Editorial: We can’t get rid of our liberal arts majors

(Amar Batra/The Daily Campus)

Over the past several years, many universities across the world have been shifting their focus from the once popular liberal arts majors to the more technologically- and scientifically-inclined majors. Unfortunately, because of this change many schools have somewhat neglected their liberal arts programs and students, causing them to lose popularity and importance within the universities. This has been increasingly true as schools across the country have begun to eliminate some of these important liberal arts majors from their programs.

University of Wisconsin-Stevens Point, a regional public university, is one of those schools. The college recently announced their proposal to eliminate 13 liberal arts majors from the campus in an attempt to “cope with a $4.5 million deficit over two years.” These majors include many common choices for students, including political science, history, English, philosophy and sociology, among others. In addition to these cuts, the college plans to expand and add academic programs that were previously smaller or unavailable at the campus. These new options are primarily more science-focused and include areas of study like chemical engineering, computer information systems, finance, marketing, environmental engineering and aquaculture/aquaponics, to name a few.

While this school is only one of eleven campuses in the University of Wisconsin family and other campuses will be keeping these majors, it is clear that this choice is severely limiting students as well as leaving the message that some majors or career paths are not as important as others. As to be expected, many students and faculty are upset by the news that the school will be dropping so many programs in favor of others that have “clear career pathways” and have planned protests to show the administration how this decision has been felt by the students.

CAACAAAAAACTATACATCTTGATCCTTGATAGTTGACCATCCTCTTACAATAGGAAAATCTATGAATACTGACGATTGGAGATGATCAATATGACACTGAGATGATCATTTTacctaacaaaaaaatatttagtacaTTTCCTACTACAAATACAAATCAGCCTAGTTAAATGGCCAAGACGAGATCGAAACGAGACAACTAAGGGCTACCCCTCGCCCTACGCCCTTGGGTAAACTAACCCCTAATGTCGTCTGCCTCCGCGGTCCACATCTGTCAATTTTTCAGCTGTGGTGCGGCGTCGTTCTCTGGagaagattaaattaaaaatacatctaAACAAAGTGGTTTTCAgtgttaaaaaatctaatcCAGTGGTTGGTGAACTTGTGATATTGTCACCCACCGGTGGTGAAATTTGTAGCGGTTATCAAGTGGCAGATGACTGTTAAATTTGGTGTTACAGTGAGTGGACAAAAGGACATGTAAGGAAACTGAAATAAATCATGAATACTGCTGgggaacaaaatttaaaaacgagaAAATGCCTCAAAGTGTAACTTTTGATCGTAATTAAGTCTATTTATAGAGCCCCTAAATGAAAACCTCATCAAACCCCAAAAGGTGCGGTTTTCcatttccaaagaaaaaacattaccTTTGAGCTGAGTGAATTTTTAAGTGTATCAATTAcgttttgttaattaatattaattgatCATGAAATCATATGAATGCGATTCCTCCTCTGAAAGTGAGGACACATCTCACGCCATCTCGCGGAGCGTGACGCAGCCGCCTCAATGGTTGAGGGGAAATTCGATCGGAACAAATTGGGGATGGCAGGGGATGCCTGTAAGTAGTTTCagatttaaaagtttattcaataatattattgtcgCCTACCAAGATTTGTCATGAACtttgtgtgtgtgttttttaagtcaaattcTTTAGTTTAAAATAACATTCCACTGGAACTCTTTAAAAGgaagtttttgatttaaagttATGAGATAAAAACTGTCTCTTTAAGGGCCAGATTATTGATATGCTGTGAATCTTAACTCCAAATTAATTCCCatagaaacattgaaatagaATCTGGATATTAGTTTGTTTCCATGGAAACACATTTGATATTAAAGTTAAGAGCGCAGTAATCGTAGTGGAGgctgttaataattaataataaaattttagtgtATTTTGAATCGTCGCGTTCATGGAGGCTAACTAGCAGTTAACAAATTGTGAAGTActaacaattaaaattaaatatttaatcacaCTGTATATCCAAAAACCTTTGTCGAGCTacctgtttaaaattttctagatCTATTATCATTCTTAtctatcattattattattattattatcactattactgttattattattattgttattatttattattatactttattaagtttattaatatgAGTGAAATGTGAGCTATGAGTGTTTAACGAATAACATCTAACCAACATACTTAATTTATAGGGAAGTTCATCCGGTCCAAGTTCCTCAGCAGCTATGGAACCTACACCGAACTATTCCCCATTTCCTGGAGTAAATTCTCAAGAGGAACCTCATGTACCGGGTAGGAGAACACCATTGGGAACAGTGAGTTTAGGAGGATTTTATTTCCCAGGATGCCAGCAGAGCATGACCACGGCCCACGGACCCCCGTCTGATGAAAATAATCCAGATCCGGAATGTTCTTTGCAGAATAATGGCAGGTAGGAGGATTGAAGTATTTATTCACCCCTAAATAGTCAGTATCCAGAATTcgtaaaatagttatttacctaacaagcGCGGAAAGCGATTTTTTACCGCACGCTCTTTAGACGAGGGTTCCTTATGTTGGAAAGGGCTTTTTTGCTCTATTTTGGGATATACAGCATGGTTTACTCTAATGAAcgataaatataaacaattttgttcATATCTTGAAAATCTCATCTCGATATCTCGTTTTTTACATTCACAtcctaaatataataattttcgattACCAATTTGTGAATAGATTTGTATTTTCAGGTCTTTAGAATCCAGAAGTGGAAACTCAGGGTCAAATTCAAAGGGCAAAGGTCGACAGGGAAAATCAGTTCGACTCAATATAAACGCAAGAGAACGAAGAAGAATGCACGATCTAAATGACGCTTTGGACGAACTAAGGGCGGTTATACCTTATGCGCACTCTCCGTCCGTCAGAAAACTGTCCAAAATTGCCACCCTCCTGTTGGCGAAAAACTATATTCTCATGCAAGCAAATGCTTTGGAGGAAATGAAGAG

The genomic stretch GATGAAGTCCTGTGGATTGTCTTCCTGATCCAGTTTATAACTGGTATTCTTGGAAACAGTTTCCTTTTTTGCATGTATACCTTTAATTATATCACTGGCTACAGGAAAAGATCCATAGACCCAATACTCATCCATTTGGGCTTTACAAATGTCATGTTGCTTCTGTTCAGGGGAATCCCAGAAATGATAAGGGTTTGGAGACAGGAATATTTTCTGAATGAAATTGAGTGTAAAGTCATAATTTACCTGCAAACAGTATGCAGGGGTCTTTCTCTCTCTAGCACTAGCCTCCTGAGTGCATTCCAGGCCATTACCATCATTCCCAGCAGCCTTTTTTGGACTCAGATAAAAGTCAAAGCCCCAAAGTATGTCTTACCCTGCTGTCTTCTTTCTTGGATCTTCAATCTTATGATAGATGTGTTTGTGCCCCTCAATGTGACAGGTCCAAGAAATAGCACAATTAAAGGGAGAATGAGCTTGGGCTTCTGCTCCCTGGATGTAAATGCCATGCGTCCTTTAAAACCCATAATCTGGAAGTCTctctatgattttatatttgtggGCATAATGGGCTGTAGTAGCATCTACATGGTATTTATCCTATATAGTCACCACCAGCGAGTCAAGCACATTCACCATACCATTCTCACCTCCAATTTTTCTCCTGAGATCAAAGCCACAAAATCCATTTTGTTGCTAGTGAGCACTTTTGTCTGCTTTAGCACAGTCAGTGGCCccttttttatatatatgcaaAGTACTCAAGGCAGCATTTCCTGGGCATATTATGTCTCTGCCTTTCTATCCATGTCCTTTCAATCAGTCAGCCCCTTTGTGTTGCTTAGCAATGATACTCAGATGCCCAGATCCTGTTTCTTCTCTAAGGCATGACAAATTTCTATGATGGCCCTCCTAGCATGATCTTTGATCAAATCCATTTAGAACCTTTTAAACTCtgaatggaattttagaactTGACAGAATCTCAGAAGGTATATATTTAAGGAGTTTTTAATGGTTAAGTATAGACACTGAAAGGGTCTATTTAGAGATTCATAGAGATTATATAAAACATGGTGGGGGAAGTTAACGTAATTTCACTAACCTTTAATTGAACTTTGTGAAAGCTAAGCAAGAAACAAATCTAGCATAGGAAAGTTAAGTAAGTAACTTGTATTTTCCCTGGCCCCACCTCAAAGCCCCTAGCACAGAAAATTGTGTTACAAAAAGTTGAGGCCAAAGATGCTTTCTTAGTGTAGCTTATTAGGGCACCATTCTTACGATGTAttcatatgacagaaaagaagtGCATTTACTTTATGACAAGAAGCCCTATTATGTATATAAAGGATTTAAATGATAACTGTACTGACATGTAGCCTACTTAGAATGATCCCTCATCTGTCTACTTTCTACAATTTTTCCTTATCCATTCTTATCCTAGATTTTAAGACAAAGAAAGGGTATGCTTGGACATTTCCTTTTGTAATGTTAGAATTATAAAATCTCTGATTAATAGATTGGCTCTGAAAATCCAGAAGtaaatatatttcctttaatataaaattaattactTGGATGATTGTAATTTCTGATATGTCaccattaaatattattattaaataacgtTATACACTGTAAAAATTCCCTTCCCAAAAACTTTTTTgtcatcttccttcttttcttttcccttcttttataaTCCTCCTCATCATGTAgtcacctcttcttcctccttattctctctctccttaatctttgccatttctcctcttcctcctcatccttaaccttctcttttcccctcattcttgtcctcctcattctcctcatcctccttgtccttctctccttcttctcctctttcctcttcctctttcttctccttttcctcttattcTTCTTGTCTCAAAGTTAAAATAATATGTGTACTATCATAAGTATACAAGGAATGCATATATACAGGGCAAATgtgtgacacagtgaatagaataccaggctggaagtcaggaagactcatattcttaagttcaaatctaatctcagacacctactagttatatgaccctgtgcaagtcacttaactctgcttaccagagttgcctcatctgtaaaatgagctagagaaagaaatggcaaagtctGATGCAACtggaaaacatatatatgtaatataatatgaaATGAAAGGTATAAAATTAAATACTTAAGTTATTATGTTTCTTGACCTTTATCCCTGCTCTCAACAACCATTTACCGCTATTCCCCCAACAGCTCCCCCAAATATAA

At a school like the University of Connecticut, which holds similar values as University of Wisconsin, also being hailed as a large research university, this decision to cut so many majors is alarming. While it is clear that the future is being led more and more into a science- and technology-driven age, there are many things that could never be accomplished without people in these liberal arts majors. Where would we be without our country’s politicians and writers? Many of our scientific and technological advances themselves have been based first on philosophical beliefs. Our lives would be very different without the work of artists and other creative minds that have sprouted from these liberal arts majors. Without people in these majors to keep these fields growing, our future will be vastly different from what we want it to be.

At UConn, it is sometimes easy to slip into the mindset that most people here are science-driven and the liberal arts majors do not get enough attention; and that can often be true. However, stories like this one from the University of Wisconsin remind us that it is important to devote time to our liberal arts majors, because their futures and careers are just as important as the rest of ours.